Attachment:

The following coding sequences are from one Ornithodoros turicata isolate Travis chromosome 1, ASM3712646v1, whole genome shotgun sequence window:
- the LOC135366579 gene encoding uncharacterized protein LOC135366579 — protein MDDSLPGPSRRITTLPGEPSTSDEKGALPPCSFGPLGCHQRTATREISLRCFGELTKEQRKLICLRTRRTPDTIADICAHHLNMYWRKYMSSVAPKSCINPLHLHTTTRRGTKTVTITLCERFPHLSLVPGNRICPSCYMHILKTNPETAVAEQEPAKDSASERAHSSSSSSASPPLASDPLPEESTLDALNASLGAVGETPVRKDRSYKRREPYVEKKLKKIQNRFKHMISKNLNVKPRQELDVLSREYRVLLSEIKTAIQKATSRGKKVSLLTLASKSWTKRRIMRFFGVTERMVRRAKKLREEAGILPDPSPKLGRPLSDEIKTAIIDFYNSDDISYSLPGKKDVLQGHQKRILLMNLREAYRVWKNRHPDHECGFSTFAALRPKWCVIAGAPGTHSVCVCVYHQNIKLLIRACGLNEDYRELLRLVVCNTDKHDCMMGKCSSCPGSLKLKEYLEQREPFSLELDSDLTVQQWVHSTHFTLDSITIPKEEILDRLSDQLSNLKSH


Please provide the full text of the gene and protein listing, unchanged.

The following coding sequences are from one Ornithodoros turicata isolate Travis chromosome 1, ASM3712646v1, whole genome shotgun sequence window:
- the LOC135366579 gene encoding uncharacterized protein LOC135366579 — protein MDDSLPGPSRRITTLPGEPSTSDEKGALPPCSFGPLGCHQRTATREISLRCFGELTKEQRKLICLRTRRTPDTIADICAHHLNMYWRKYMSSVAPKSCINPLHLHTTTRRGTKTVTITLCERFPHLSLVPGNRICPSCYMHILKTNPETAVAEQEPAKDSASERAHSSSSSSASPPLASDPLPEESTLDALNASLGAVGETPVRKDRSYKRREPYVEKKLKKIQNRFKHMISKNLNVKPRQELDVLSREYRVLLSEIKTAIQKATSRGKKVSLLTLASKSWTKRRIMRFFGVTERMVRRAKKLREEAGILPDPSPKLGRPLSDEIKTAIIDFYNSDDISYSLPGKKDVLQGHQKRILLMNLREAYRVWKNRHPDHECGFSTFAALRPKWCVIAGAPGTHSVCVCVYHQNIKLLIRACGLNEDYRELLRLVVCNTDKHDCMMGKCSSCPGSLKLKEYLEQREPFSLELDSDLTVQQWVHSTHFTLDSITIPKEEILDRLSDQLSNLKSH